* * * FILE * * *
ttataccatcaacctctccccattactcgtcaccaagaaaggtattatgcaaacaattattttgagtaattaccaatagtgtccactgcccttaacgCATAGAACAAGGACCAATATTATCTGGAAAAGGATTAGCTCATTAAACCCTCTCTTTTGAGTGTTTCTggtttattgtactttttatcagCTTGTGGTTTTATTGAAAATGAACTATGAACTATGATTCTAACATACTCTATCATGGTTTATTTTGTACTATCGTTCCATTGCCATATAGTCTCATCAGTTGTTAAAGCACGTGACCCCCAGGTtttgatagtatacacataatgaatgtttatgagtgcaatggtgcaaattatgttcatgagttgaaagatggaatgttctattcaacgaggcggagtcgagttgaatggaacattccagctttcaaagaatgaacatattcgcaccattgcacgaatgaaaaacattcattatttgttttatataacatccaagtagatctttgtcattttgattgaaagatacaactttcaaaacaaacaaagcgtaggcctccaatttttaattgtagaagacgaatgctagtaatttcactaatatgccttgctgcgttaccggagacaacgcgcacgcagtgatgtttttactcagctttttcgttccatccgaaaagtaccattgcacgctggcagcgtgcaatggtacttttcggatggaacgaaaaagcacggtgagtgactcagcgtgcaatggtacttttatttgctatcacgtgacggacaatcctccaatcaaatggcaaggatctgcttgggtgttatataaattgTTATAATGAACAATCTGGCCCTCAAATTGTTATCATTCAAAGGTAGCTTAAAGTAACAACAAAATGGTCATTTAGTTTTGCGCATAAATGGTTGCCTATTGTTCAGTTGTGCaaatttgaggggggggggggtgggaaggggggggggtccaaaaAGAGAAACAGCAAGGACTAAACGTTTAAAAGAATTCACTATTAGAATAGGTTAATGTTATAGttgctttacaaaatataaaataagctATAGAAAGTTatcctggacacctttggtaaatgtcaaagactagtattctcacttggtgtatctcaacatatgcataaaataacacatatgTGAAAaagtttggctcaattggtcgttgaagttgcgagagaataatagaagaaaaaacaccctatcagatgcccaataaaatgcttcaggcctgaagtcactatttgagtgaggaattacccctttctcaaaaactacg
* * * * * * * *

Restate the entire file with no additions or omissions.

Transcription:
ttataccatcaacctctccccattactcgtcaccaagaaaggtattatgcaaacaattattttgagtaattaccaatagtgtccactgcccttaacgCATAGAACAAGGACCAATATTATCTGGAAAAGGATTAGCTCATTAAACCCTCTCTTTTGAGTGTTTCTggtttattgtactttttatcagCTTGTGGTTTTATTGAAAATGAACTATGAACTATGATTCTAACATACTCTATCATGGTTTATTTTGTACTATCGTTCCATTGCCATATAGTCTCATCAGTTGTTAAAGCACGTGACCCCCAGGTtttgatagtatacacataatgaatgtttatgagtgcaatggtgcaaattatgttcatgagttgaaagatggaatgttctattcaacgaggcggagtcgagttgaatggaacattccagctttcaaagaatgaacatattcgcaccattgcacgaatgaaaaacattcattatttgttttatataacatccaagtagatctttgtcattttgattgaaagatacaactttcaaaacaaacaaagcgtaggcctccaatttttaattgtagaagacgaatgctagtaatttcactaatatgccttgctgcgttaccggagacaacgcgcacgcagtgatgtttttactcagctttttcgttccatccgaaaagtaccattgcacgctggcagcgtgcaatggtacttttcggatggaacgaaaaagcacggtgagtgactcagcgtgcaatggtacttttatttgctatcacgtgacggacaatcctccaatcaaatggcaaggatctgcttgggtgttatataaattgTTATAATGAACAATCTGGCCCTCAAATTGTTATCATTCAAAGGTAGCTTAAAGTAACAACAAAATGGTCATTTAGTTTTGCGCATAAATGGTTGCCTATTGTTCAGTTGTGCaaatttgaggggggggggggtgggaaggggggggggtccaaaaAGAGAAACAGCAAGGACTAAACGTTTAAAAGAATTCACTATTAGAATAGGTTAATGTTATAGttgctttacaaaatataaaataagctATAGAAAGTTatcctggacacctttggtaaatgtcaaagactagtattctcacttggtgtatctcaacatatgcataaaataacacatatgTGAAAaagtttggctcaattggtcgttgaagttgcgagagaataatagaagaaaaaacaccctatcagatgcccaataaaatgcttcaggcctgaagtcactatttgagtgaggaattacccctttctcaaaaactacg